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Coaching in a Remote and Hybrid Working Space

Thanks to a turbulent few years for us all, there are fewer – or in fact no moments to catch up in the staff kitchen or at the water cooler. Supporting your remote-working employees through coaching has never been as important as it is right now. 

Coaching has traditionally been carried out face-to-face. This has tangible and intangible benefits. Privacy for the coachee can be guaranteed. It’s intimate enough for body language, however subtle, to be readable. Silence for reflection seems natural.

Now we have Zoom, Teams and other platforms which are readily available and well-known to businesses and their employees. These have created a virtual proximity that has helped reduce the limits of physical distance. One-to-one meetings can happen with a relative air of intimacy and team meetings can take place with fairly sophisticated use of breakout rooms, and white boards for collaboration.  It’s important to extend this so that leaders coach their remote team members using online platforms with the same ease that they have their meetings.

To support leaders to do this, the 4Cs of coaching will enable them to have coaching conversations as well as just great conversations to keep connected.  Let’s remind ourselves of them: 

  • Connecting – This involves making a connection, building trust and rapport with each other. 
  • Contract – The contract part will agree how you will work together, what you want to work on and how and when you will review the actions. 
  • Conversation – This is where the actual conversations will happen. We must create a safe space that enables the coachee to think for themselves, reflect and explore.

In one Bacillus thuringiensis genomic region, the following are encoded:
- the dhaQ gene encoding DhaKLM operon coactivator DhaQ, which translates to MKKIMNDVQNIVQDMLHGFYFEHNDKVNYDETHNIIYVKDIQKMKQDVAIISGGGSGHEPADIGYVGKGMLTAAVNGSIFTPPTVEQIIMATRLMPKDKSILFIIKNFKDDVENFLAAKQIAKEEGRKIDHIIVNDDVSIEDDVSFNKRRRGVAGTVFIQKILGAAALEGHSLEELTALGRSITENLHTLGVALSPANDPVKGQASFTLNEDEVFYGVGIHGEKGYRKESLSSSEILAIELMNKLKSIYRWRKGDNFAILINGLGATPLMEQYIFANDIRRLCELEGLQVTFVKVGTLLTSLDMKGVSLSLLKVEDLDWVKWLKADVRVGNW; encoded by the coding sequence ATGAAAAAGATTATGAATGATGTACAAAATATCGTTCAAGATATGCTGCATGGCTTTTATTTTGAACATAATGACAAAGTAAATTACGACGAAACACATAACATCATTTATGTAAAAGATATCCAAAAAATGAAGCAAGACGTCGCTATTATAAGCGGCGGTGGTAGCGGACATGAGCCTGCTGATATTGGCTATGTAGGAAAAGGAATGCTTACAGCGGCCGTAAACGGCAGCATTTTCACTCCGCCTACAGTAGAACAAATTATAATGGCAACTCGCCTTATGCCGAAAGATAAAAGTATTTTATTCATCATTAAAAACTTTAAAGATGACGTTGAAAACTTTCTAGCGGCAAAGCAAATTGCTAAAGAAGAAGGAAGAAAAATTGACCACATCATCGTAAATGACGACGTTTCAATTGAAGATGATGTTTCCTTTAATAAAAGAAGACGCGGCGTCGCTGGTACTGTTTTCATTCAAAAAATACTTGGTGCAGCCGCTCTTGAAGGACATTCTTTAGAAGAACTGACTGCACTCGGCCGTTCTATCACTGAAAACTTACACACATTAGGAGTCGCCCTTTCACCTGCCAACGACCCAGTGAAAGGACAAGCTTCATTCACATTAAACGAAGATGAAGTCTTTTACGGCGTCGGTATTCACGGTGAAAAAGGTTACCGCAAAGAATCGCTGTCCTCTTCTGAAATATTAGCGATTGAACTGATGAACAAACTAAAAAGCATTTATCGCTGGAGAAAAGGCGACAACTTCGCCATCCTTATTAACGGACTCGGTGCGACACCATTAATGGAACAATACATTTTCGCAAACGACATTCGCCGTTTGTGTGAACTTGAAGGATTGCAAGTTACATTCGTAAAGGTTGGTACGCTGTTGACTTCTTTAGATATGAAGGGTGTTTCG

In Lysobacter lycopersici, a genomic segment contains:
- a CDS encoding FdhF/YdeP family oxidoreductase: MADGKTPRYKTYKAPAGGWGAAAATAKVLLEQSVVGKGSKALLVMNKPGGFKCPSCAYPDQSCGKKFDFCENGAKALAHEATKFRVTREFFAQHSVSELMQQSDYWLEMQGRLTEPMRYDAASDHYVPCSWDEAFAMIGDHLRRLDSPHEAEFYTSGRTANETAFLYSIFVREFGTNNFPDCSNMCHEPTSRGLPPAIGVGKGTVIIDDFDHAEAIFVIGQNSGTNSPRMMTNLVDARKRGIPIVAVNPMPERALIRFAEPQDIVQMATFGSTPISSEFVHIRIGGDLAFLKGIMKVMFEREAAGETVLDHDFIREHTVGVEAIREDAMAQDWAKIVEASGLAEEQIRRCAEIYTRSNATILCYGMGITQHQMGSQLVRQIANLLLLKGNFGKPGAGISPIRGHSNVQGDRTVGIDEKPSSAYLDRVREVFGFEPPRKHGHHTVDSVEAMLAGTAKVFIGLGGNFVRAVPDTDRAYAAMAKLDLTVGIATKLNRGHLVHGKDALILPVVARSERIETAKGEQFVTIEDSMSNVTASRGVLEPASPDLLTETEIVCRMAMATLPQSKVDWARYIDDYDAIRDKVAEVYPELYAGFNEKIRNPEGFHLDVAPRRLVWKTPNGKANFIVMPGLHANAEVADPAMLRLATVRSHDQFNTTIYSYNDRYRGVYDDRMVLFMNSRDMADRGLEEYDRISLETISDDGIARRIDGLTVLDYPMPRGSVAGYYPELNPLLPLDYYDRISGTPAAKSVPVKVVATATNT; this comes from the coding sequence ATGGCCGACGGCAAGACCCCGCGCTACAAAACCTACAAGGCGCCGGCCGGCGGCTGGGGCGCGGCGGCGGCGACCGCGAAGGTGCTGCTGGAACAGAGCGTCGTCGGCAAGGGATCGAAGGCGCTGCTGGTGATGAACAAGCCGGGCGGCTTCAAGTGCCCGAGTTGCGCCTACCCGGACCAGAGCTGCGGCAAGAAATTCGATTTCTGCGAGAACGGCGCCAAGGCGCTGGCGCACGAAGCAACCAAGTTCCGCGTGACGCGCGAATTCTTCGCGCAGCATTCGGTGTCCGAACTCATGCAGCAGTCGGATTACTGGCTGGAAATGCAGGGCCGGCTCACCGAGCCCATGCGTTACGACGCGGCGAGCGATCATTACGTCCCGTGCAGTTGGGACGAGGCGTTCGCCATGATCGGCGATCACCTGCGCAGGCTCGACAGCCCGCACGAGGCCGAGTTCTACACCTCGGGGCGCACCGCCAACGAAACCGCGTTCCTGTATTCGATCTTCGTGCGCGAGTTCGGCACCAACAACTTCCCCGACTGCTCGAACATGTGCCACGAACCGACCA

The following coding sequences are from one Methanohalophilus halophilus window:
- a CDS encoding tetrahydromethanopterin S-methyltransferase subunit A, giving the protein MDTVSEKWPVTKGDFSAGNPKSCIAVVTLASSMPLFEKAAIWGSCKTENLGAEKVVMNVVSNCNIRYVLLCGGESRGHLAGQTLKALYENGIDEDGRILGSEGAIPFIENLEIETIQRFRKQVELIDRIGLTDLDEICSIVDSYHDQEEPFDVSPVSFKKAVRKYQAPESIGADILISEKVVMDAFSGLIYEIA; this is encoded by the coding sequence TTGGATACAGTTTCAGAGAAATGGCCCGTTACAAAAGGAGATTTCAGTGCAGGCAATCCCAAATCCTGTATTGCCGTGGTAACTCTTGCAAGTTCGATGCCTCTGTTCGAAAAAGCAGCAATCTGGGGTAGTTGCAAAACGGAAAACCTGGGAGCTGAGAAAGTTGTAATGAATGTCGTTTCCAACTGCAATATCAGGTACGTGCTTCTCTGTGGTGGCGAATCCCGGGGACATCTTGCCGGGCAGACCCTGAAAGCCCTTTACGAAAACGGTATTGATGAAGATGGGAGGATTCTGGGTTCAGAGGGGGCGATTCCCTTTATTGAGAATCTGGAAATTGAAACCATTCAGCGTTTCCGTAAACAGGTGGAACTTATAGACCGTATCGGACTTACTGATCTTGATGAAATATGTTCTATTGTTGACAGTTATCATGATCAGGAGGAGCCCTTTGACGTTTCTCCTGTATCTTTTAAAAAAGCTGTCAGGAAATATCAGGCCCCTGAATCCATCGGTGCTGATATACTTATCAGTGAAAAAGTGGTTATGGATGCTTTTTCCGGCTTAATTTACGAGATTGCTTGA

• Conclusion – The conclusion will gain commitment to action, agreeing the support needed and by when.

When thinking about coaching conversations in-person or online creating psychological safety is critical. The key principle of creating psychological safety is to ensure that people feel comfortable sharing what they are thinking and feeling, asking questions and voicing their opinions without being judged. For one-to-one conversations there is no reason that an online video call cannot still create this feeling. It’s clearly essential that it’s ‘cameras on’ for all calls of this nature. When providing team coaching and helping a group develop in a safe environment, we suggest you create a few ground rules on how members interact with one another, particularly to ensure that each person gets an opportunity to have their say and be listened without fear of being judged or spoken over.  We have virtual break out rooms. They can allow more introverted team members to speak out confidently within smaller groups. 

Physical contact and distance doesn’t have to stand in the way of human to human connection. It’s about what and how you communicate, not physically where you say it.